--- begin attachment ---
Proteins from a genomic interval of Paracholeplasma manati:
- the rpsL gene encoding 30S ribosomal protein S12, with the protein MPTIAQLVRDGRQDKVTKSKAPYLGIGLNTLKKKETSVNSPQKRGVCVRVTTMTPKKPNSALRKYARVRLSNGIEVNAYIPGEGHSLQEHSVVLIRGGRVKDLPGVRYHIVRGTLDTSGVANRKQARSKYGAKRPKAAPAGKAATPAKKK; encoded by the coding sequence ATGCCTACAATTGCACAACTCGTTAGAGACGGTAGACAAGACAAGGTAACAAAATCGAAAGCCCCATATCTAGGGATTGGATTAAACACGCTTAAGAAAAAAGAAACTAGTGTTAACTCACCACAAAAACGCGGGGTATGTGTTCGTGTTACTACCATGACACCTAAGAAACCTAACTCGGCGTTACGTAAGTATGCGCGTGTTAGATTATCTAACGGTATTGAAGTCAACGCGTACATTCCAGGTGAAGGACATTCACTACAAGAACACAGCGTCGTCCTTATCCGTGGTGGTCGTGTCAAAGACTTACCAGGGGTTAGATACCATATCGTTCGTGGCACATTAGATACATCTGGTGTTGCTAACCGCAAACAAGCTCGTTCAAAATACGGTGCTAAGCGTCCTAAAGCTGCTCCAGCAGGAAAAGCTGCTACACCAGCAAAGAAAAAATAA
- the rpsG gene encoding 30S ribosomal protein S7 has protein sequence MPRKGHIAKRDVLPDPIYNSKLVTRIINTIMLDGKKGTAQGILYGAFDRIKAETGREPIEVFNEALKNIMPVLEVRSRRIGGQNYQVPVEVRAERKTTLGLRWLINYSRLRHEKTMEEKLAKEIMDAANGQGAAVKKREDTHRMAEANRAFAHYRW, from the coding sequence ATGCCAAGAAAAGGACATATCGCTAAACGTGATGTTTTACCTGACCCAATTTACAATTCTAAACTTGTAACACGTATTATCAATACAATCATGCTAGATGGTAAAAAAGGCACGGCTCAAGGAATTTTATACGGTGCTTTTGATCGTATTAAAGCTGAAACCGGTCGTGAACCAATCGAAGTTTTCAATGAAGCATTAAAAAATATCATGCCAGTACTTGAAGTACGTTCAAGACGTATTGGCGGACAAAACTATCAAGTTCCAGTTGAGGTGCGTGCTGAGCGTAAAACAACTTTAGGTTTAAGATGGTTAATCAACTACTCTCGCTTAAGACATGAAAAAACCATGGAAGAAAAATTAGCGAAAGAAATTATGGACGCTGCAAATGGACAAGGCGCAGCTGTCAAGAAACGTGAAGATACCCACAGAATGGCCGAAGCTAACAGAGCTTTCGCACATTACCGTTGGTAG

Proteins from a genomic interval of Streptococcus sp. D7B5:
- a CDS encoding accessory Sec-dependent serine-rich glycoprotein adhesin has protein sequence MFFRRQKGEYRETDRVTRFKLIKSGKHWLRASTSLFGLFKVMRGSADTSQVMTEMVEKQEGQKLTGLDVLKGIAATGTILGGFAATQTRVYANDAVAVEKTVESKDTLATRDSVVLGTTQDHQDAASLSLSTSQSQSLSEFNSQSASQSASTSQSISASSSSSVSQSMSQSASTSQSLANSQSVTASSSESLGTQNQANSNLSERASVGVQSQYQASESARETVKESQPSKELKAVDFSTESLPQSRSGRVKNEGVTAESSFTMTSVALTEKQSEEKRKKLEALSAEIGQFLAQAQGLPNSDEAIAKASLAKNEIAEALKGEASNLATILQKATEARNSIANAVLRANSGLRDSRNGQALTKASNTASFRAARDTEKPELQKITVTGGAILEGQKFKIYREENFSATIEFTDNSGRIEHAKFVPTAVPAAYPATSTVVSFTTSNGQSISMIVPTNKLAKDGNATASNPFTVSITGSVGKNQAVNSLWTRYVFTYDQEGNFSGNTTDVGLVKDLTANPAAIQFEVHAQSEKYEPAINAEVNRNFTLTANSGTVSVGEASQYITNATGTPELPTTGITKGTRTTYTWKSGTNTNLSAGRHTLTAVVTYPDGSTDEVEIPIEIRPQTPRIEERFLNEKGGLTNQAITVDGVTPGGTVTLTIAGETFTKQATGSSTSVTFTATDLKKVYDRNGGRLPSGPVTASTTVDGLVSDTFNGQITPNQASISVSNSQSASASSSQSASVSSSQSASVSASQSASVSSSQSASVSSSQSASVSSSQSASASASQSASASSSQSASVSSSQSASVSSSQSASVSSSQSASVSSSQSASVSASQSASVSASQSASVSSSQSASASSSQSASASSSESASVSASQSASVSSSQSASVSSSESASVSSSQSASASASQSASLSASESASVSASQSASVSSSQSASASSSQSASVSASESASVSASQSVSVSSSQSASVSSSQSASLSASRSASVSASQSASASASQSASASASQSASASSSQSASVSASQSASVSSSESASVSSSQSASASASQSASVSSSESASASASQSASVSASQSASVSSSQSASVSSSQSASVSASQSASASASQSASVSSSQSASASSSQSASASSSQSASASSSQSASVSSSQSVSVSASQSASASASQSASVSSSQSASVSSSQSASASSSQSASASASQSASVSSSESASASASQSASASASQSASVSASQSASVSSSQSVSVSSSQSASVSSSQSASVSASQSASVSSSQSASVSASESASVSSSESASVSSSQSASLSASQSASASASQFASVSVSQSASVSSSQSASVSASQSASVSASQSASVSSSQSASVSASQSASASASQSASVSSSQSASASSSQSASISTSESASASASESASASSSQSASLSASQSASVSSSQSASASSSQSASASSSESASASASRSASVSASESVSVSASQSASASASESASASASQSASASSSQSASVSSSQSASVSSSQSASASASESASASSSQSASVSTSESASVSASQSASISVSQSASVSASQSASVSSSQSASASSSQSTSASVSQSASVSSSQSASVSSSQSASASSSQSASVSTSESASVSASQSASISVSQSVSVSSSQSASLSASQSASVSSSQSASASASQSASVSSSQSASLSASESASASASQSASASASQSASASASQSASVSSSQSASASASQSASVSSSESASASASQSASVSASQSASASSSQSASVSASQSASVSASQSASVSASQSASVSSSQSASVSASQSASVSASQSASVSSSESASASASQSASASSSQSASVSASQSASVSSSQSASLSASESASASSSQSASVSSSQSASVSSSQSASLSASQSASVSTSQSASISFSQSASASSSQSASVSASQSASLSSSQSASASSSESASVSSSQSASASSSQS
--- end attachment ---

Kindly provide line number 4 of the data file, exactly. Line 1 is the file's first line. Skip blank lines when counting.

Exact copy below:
Proteins from a genomic interval of Streptococcus sp. D7B5: